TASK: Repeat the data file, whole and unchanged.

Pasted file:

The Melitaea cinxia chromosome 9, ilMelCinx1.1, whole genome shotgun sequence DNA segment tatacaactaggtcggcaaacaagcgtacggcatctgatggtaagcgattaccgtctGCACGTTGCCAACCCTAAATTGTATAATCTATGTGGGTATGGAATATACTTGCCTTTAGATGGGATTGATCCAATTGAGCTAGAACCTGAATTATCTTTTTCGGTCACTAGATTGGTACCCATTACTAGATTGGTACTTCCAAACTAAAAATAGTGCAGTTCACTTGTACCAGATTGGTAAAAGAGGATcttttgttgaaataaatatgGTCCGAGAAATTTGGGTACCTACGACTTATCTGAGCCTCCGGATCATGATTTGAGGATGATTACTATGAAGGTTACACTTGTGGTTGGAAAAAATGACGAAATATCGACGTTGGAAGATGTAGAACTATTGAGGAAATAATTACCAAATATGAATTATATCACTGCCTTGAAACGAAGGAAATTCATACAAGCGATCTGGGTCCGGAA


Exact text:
The Melitaea cinxia chromosome 9, ilMelCinx1.1, whole genome shotgun sequence DNA segment tatacaactaggtcggcaaacaagcgtacggcatctgatggtaagcgattaccgtctGCACGTTGCCAACCCTAAATTGTATAATCTATGTGGGTATGGAATATACTTGCCTTTAGATGGGATTGATCCAATTGAGCTAGAACCTGAATTATCTTTTTCGGTCACTAGATTGGTACCCATTACTAGATTGGTACTTCCAAACTAAAAATAGTGCAGTTCACTTGTACCAGATTGGTAAAAGAGGATcttttgttgaaataaatatgGTCCGAGAAATTTGGGTACCTACGACTTATCTGAGCCTCCGGATCATGATTTGAGGATGATTACTATGAAGGTTACACTTGTGGTTGGAAAAAATGACGAAATATCGACGTTGGAAGATGTAGAACTATTGAGGAAATAATTACCAAATATGAATTATATCACTGCCTTGAAACGAAGGAAATTCATACAAGCGATCTGGGTCCGGAA